I finished up the recipe yesterday morning. So far I’m not loving the flavor, we’ll see how they age. I think I may add some mustard seeds before canning them as I thought they could use a little more flavor. If we don’t end up liking them I’ll probably turn them into chutney.
Do you have any heirloom canning recipes you use?Filed under Canning, Harvest Keepers Challenge | Comments (16)
I’ve blogged about my home canned tomato soup many times. It’s one of my most popular posts, people are always writing asking the recipe and telling me how much they love the soup. It’s one of the few things I can every year without fail. The first year I canned only 30 pints of it and it was gone way too soon. Last year I did 31 quarts and 7 pints and we only have 2 quarts left.
Yesterday I made the first batch of soup this season, most of the remaining tomatoes will be used for soup since I already have 44 pints and 8 quarts of crushed tomatoes. I’m hoping to get at least 35-40 quarts of soup again this year since it makes a perfect quick meal that’s healthy and delicious. It’s also great added to chili and vegetable soup.
I use an old Squeezo to make my soup, this one was handed down to me by my mom. It’s the one we used for applesauce & tomatoes growing up. It’s a relic but still works great, and I love that it doesn’t have any plastic parts. I love pulling it out, I even use the same block of wood on the counter that we used growing up.
I only made one batch of soup yesterday, I’m hoping to make another tomorrow or Sunday. I prefer making double batches so I don’t have to spend as much time canning, but I only had enough tomatoes for one batch. In case you’re interested in the recipe, here it is again. Yesterday I changed it slightly by using whey instead of lemon juice (didn’t have lemon juice but had plenty of whey in the fridge). I also added a few sprigs of fresh Italian parsley since I had some in the garden.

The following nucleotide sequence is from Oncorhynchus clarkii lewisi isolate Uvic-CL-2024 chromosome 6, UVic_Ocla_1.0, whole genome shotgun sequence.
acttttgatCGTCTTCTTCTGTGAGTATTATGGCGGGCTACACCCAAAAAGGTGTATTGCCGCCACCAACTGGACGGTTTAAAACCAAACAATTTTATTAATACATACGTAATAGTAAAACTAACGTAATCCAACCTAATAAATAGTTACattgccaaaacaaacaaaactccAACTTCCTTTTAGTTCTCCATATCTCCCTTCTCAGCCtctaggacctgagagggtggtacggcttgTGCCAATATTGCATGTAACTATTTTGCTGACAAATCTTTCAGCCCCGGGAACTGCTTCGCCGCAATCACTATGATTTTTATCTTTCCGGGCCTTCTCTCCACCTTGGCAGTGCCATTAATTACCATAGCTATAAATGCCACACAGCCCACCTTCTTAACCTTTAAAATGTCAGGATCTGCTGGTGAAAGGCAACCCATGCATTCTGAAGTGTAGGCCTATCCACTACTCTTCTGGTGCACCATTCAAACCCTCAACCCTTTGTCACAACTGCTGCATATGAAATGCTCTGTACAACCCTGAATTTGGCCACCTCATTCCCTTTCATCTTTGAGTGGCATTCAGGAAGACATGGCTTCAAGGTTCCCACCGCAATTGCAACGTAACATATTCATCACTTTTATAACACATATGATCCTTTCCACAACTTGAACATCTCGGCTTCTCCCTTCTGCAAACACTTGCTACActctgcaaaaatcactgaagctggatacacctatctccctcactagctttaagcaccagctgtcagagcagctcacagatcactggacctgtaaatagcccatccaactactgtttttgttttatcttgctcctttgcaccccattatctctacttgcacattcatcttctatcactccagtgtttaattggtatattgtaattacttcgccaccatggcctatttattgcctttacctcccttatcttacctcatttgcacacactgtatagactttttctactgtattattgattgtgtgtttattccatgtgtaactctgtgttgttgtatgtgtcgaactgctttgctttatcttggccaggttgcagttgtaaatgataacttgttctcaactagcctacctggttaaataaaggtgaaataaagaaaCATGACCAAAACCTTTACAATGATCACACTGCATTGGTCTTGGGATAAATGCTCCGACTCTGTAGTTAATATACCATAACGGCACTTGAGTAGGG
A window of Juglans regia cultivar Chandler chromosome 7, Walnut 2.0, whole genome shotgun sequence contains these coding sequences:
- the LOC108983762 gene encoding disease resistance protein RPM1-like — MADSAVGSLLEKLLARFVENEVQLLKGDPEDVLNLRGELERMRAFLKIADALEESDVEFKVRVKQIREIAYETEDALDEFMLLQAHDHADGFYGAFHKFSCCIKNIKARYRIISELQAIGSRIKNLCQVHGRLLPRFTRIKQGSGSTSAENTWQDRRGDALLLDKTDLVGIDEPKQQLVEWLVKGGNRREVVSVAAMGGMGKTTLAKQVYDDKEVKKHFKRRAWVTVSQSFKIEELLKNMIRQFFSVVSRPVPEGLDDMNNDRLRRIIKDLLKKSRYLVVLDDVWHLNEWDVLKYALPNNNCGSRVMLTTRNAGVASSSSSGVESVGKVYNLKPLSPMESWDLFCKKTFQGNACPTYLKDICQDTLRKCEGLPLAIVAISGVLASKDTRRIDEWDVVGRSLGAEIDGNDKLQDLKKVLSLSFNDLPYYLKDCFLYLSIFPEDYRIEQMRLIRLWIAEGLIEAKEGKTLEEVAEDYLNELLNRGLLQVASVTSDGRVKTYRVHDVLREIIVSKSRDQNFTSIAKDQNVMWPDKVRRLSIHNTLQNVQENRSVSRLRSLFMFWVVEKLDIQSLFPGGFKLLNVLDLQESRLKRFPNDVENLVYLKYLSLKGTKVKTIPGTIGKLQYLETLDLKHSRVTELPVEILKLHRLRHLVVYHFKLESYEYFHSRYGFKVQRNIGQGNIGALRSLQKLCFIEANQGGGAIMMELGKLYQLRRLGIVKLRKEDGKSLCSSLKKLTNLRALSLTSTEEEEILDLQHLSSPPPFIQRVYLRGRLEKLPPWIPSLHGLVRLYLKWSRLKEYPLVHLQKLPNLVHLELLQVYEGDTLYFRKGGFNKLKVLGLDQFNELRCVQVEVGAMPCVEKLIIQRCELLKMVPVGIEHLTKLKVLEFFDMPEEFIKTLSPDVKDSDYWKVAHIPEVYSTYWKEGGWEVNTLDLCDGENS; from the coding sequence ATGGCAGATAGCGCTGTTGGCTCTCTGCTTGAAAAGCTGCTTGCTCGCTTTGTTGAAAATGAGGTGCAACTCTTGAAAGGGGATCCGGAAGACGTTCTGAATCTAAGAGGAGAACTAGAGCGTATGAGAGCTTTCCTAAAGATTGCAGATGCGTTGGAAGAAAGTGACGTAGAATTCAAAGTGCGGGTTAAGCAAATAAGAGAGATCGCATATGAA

6 onions, chopped
1 bunch celery, chopped
8 quarts fresh tomatoes (or 5-6 quarts of juice) *I coarsely chop mine in quarters leaving the stems on them since I’m putting them through a food mill. (10-12 lbs of tomatoes)
1 cup sugar (I find this is too much and I use less usually 1/2 cup)
1/4 cup salt (I usually add 2 T and then taste before I add more)
1 cup butter
1 cup flour*
1/4 cup lemon juice
1. Chop onion& celery. Place in large kettle w/ just enough water to keep them from burning. While this simmers, cut tomatoes (remove stems if not using strainer).
2. Add tomatoes to kettle & cook until tender.
3. When tender put through Victorio or Squeezo (or similar food mill) strainer. (reserve 2 cups for mixing with butter/flour)
4. Return to kettle, add lemon juice, sugar & salt.
5. Cream butter and flour together& mix thoroughly with two cups of reserved juice (chill so it’s cold), until dissolved (or blend together in a blender), to avoid lumps of flour in the juice. Add butter/flour mixture to warmed tomato juice. (Add before it’s hot, to avoid lumps of flour!). Stir well.
6. Heat just until hot. (If it gets to a boil, it can make the flour lumpy). Just prior to boiling, turn off the burner. (It will continue to thicken as it cools.).
7. Ladle into hot jars with 1/4 headspace, close securely with lids.
8. Put in canner & process 30 minutes (start timing when it’s at a ‘rolling’ boil).**
9. Remove from canner & allow to set until sealed (approx. 12 hours) To serve, mix equal parts tomato concentrate to milk, and add 1/2 t. of baking soda per pint as it cooks (1 t. per quart). I actually prefer to add chicken stock to mine instead of milk & baking soda. I serve with a sprinkle of freshly grated romano cheese, a sprinkle of cayenne and a little freshly ground black pepper.